Leila Gordon is a distinguished media and entertainment lawyer, known for her expertise in navigating the complex legal landscape of the creative industries. With a rich background that merges a Film Studies degree from King’s College London with law degrees from the University of Bristol and USC, Leila brings a unique blend of artistic understanding and legal acumen to her practice. Her career, spanning across diverse media sectors in New York and London, has been marked by a commitment to protecting creative rights and fostering innovation. Leila’s passion for mentorship and continuous learning underscores her influential role in shaping the future of media law.

How did you get started in this business?

My journey began with a passion for both the creative arts and justice. After completing my degree in Film Studies, I pursued law to combine these interests, focusing on media and entertainment law to advocate for creative professionals.

How do you make money?

My revenue primarily comes from providing legal services to clients in the media and entertainment industry, including contract negotiations, intellectual property rights management, and legal consultancy on various projects.

How long did it take for you to become profitable?

It took about three years post-graduation to establish a stable client base and become profitable. Building trust and a solid reputation in this niche field requires time and consistent quality work.

When you were starting out, was there ever a time you doubted it would work?

Absolutely. There were moments of doubt, especially when faced with the competitive nature of law and the specific challenges of the entertainment industry. Persistence and mentorship played crucial roles in overcoming those doubts.

How did you get your first customer?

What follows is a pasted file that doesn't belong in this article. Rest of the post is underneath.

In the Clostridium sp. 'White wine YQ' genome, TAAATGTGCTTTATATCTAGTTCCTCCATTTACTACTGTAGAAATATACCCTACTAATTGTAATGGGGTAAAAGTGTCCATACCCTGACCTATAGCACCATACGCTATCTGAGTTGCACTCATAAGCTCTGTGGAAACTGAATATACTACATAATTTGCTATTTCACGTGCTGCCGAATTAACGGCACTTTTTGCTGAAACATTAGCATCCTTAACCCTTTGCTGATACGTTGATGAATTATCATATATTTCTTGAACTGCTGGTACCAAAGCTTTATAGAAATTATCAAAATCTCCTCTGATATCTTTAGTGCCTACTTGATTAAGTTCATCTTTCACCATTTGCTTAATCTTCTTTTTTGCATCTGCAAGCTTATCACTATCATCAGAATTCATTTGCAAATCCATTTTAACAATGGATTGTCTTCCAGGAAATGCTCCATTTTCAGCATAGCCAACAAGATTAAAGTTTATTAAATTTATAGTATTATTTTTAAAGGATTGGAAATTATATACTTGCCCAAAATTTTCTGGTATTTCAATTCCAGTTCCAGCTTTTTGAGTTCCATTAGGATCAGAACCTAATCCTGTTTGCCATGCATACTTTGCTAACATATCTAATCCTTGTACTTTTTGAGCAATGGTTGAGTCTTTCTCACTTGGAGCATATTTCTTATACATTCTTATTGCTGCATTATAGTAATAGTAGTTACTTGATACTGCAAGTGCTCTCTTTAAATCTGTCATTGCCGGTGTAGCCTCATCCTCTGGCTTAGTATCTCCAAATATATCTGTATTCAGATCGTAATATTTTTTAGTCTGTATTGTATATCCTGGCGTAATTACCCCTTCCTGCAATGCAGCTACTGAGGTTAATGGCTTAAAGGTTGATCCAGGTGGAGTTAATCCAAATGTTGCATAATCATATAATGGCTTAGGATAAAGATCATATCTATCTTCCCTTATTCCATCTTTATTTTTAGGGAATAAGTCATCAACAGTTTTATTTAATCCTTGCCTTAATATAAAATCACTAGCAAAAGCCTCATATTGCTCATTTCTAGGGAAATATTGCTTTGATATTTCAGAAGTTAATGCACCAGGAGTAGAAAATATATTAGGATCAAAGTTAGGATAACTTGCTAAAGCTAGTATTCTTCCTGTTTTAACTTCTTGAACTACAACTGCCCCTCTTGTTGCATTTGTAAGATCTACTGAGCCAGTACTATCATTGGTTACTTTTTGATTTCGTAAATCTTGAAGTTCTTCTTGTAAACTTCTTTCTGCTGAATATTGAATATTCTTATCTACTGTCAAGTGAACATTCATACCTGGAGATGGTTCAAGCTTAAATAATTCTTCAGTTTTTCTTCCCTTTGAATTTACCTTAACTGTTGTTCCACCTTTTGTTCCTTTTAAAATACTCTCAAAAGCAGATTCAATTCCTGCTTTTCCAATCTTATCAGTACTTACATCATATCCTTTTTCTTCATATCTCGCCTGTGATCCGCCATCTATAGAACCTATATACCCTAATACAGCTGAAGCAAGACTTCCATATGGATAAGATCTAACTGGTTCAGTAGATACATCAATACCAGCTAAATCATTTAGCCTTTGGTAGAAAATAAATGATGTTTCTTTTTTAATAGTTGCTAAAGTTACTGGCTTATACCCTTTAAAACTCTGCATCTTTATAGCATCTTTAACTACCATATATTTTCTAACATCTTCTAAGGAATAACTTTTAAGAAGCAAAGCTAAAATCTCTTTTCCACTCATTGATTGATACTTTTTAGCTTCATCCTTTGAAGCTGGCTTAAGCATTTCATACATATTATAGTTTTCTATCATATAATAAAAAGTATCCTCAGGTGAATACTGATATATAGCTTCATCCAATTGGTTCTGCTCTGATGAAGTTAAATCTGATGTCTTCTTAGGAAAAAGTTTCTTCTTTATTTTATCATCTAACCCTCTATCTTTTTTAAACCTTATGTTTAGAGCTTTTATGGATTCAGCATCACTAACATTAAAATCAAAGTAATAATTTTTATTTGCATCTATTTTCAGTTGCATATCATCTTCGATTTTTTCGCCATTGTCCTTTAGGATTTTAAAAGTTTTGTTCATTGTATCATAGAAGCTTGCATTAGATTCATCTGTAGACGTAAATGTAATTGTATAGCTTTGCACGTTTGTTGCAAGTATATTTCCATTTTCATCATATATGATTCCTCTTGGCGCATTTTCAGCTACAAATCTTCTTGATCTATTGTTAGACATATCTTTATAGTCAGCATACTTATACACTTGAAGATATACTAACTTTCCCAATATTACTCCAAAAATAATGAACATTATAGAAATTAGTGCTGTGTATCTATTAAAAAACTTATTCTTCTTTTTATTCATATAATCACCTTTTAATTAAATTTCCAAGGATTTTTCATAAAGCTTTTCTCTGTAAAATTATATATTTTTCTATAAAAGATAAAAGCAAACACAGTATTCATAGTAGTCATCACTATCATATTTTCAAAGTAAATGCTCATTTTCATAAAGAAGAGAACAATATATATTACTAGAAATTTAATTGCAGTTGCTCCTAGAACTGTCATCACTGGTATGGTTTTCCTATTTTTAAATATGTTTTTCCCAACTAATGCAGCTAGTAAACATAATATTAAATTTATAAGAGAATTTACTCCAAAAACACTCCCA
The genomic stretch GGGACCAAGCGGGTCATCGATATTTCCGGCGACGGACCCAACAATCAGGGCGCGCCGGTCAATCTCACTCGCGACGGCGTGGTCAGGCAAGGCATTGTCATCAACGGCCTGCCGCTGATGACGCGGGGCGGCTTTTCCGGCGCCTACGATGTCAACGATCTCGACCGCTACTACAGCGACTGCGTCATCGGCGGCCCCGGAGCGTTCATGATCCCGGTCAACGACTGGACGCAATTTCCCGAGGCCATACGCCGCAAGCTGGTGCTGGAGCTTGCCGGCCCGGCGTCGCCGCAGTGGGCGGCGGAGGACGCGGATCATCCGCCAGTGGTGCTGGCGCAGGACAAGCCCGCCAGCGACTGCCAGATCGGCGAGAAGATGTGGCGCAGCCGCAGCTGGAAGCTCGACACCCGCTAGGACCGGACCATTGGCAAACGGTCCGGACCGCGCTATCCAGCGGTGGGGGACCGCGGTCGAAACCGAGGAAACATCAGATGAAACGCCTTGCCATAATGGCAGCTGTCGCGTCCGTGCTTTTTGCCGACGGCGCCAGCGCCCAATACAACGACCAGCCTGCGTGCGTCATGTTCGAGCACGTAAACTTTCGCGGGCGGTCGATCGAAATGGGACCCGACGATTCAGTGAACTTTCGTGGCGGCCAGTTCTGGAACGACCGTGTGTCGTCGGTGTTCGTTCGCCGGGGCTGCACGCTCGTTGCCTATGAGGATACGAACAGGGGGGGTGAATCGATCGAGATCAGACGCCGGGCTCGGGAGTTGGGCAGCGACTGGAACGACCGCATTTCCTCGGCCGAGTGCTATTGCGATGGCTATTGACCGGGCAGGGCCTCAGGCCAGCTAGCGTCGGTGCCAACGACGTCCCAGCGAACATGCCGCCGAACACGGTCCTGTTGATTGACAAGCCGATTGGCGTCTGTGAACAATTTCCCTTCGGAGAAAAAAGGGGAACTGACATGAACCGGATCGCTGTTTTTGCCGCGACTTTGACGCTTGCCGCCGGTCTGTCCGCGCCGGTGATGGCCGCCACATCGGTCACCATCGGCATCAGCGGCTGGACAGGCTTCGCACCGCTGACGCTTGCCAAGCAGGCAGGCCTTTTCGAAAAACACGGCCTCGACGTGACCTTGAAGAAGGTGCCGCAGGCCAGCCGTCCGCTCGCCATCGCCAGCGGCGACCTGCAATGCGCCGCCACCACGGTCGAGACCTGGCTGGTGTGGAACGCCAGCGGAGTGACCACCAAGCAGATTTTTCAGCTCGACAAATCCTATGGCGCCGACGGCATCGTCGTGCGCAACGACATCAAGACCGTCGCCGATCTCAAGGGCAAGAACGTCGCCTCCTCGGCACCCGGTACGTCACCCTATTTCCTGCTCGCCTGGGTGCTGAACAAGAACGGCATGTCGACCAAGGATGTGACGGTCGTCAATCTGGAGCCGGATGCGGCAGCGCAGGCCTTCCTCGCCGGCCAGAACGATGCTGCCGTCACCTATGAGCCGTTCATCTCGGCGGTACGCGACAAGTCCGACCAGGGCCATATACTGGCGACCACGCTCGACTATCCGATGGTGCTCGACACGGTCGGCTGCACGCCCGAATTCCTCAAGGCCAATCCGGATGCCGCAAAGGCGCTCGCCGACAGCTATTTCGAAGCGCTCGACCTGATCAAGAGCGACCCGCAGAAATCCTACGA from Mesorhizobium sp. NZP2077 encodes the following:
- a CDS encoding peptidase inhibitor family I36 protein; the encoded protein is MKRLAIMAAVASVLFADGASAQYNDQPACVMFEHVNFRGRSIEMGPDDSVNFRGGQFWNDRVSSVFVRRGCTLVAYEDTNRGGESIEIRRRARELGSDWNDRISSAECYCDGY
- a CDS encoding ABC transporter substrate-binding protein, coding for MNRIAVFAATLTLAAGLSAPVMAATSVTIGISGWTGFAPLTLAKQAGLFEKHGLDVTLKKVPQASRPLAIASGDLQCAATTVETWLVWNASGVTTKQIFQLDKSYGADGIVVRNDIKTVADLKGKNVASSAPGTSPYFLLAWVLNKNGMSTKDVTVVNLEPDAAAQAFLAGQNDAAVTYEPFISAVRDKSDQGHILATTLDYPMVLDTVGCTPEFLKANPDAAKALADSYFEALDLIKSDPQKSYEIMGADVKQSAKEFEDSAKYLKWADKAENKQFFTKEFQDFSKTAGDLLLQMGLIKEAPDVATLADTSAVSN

Networking was key. My first client came through a referral from a contact I made during an internship at a media law firm. This underscored the importance of building and maintaining professional relationships.

What is one marketing strategy that works well to generate new business?

Offering workshops and speaking at industry events has been effective. It positions me as an expert in my field and brings my services to the attention of potential clients who are already interested in media law.

What is the toughest decision you’ve had to make in the last few months?

Deciding to expand my practice to include emerging areas like digital content rights and privacy law in the media. It was a significant investment in time and resources but essential for staying relevant and providing comprehensive services.

What do you think makes you successful?

A combination of continuous learning, adaptability, and genuine passion for the field. Success in media law demands not only legal expertise but also an understanding of the evolving media landscape.

What has been your most satisfying moment in business?

Successfully defending a client’s creative work from infringement, which not only protected their legal rights but also their artistic expression. It was a profound reminder of the impact of my work.

What does the future hold for your business?

The future is geared towards embracing technology in legal practices and expanding into global entertainment markets, reflecting the increasingly international nature of media.

What business books have inspired you?

“The Creative’s Guide to Starting a Business” by Harriet Kelsall has been particularly inspiring, blending creative passion with practical business advice.

What advice would you give to your younger self?

I’d advise my younger self to embrace every opportunity for growth, be it a challenging case or a networking event. Each experience is a step towards building a fulfilling career.

Are you willing to be a mentor?

Absolutely. Mentorship has been pivotal in my career, and I’m keen on offering guidance and support to the next generation of media law professionals, hoping to inspire and shape their paths as my mentors did for me.

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